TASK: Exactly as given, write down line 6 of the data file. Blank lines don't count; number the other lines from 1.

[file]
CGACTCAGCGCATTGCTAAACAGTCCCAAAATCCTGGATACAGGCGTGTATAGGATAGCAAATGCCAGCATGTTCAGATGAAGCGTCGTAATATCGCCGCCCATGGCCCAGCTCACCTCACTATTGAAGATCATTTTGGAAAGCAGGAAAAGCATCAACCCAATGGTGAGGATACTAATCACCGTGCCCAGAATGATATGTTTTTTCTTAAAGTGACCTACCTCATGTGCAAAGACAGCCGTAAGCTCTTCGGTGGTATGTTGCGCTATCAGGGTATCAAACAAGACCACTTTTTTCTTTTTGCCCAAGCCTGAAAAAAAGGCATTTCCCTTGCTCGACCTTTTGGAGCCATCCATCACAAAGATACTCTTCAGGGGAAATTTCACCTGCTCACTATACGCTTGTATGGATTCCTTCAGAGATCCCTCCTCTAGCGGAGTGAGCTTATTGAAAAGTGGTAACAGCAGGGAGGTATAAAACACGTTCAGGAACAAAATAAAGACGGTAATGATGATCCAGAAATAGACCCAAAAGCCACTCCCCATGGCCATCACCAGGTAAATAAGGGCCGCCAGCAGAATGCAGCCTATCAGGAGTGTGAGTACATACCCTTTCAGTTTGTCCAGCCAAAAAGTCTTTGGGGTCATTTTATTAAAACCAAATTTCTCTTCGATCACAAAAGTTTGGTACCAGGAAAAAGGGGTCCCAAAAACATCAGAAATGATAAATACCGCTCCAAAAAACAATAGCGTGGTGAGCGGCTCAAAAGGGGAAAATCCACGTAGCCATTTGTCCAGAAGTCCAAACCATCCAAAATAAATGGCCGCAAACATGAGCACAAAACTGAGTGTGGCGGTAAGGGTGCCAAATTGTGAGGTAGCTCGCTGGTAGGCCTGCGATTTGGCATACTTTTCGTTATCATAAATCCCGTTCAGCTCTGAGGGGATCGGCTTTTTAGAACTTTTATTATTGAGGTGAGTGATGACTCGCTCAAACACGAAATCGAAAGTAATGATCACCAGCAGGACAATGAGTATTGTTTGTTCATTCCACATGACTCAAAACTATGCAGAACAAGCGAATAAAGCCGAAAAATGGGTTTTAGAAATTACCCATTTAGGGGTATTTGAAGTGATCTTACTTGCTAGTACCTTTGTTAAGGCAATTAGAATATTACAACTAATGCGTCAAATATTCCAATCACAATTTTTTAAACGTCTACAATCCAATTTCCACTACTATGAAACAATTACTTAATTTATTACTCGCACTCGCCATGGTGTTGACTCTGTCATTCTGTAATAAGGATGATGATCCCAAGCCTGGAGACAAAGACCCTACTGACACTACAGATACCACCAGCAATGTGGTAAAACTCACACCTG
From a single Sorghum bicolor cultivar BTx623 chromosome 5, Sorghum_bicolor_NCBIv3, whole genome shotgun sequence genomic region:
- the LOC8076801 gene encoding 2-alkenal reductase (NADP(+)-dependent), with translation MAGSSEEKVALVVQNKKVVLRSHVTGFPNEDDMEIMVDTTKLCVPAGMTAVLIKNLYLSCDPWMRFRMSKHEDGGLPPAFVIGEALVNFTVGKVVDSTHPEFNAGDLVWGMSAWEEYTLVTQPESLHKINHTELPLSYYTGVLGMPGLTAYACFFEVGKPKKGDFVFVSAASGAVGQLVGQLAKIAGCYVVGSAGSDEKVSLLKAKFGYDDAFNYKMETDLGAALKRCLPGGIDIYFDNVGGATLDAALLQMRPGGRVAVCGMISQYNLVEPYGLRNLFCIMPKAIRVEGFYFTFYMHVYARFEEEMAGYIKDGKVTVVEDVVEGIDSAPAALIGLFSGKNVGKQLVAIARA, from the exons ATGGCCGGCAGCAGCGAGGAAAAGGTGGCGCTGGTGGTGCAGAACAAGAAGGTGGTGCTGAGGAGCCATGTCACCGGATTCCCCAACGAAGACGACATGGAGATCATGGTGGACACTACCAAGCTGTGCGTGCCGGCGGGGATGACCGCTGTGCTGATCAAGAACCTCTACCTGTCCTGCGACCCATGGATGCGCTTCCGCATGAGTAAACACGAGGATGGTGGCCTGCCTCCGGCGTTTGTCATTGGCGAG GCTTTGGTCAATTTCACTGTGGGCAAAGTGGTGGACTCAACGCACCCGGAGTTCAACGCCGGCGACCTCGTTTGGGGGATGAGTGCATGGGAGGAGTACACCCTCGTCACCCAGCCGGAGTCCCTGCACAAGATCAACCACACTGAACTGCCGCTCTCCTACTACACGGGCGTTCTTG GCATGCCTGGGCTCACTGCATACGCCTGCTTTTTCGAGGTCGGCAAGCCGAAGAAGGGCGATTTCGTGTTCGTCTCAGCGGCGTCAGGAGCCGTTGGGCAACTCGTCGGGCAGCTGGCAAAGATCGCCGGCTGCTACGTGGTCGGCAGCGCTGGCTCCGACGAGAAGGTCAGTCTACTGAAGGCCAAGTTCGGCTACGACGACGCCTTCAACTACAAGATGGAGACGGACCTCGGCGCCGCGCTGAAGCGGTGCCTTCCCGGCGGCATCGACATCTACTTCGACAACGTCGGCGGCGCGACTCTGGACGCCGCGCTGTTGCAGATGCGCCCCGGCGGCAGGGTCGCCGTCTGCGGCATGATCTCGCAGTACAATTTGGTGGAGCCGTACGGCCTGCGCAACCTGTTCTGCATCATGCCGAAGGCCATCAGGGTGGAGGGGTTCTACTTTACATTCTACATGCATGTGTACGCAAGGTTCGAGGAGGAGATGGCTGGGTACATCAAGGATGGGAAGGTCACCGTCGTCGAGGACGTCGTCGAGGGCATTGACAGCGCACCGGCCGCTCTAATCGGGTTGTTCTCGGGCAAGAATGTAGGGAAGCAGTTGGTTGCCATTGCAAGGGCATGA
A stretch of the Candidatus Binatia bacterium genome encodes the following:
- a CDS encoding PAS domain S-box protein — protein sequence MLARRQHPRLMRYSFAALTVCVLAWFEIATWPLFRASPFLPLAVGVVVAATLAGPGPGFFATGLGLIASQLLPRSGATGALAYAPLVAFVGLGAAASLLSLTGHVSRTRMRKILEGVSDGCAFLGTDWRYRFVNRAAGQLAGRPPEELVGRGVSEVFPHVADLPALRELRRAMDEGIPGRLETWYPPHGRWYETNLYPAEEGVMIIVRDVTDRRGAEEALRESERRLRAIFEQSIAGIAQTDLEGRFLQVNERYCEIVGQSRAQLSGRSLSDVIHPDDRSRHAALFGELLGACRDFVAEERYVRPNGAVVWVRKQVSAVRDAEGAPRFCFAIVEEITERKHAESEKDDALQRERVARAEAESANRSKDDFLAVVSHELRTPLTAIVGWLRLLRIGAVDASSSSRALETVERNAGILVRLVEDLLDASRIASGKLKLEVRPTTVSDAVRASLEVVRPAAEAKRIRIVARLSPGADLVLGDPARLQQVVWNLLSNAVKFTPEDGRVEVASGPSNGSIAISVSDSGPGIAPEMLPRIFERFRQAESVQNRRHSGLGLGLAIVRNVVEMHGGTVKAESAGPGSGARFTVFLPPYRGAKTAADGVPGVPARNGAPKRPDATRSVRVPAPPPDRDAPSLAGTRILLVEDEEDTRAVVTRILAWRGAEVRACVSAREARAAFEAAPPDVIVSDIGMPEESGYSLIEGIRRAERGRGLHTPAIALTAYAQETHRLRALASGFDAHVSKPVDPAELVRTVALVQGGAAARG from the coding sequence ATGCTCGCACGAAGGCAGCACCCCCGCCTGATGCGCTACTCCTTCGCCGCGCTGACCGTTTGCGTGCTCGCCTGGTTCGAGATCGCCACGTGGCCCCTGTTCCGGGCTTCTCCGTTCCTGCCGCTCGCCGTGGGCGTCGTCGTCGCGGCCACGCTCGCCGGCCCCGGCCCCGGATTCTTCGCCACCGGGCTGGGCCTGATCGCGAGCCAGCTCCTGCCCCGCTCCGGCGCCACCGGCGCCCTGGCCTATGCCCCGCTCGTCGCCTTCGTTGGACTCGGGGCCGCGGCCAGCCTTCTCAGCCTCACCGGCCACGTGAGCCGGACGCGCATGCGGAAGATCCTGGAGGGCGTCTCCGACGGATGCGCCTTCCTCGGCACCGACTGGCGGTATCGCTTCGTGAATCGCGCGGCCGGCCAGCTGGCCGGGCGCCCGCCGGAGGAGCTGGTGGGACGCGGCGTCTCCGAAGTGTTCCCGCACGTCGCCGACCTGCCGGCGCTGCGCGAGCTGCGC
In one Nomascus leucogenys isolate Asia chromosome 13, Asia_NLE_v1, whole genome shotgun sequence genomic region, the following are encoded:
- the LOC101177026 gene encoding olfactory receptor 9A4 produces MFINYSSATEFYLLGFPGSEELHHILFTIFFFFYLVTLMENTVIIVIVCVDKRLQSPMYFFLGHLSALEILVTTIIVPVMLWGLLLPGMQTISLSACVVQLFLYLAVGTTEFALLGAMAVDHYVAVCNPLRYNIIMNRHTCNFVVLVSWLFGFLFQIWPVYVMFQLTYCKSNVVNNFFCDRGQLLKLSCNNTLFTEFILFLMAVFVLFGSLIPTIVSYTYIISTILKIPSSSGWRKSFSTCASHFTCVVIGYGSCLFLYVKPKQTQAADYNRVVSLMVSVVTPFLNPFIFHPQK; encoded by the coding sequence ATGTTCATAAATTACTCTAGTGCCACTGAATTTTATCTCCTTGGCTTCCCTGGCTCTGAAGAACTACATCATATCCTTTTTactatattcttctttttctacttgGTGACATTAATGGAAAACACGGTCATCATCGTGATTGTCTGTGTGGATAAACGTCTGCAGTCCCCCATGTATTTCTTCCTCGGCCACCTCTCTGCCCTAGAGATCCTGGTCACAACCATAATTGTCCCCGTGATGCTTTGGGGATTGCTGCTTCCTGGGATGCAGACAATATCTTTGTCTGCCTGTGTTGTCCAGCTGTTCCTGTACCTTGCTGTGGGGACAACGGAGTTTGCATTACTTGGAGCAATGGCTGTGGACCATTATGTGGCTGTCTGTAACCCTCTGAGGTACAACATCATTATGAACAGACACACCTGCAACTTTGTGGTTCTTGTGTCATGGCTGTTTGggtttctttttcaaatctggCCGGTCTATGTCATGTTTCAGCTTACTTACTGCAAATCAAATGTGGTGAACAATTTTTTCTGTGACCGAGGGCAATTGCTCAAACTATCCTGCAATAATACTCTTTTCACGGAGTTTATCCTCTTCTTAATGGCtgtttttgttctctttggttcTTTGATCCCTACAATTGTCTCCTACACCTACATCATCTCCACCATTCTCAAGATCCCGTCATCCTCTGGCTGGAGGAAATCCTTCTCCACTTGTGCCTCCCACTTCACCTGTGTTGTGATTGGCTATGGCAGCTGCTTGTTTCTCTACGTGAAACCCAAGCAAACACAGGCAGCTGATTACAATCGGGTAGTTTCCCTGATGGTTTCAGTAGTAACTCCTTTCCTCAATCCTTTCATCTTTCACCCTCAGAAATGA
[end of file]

In one Nomascus leucogenys isolate Asia chromosome 13, Asia_NLE_v1, whole genome shotgun sequence genomic region, the following are encoded: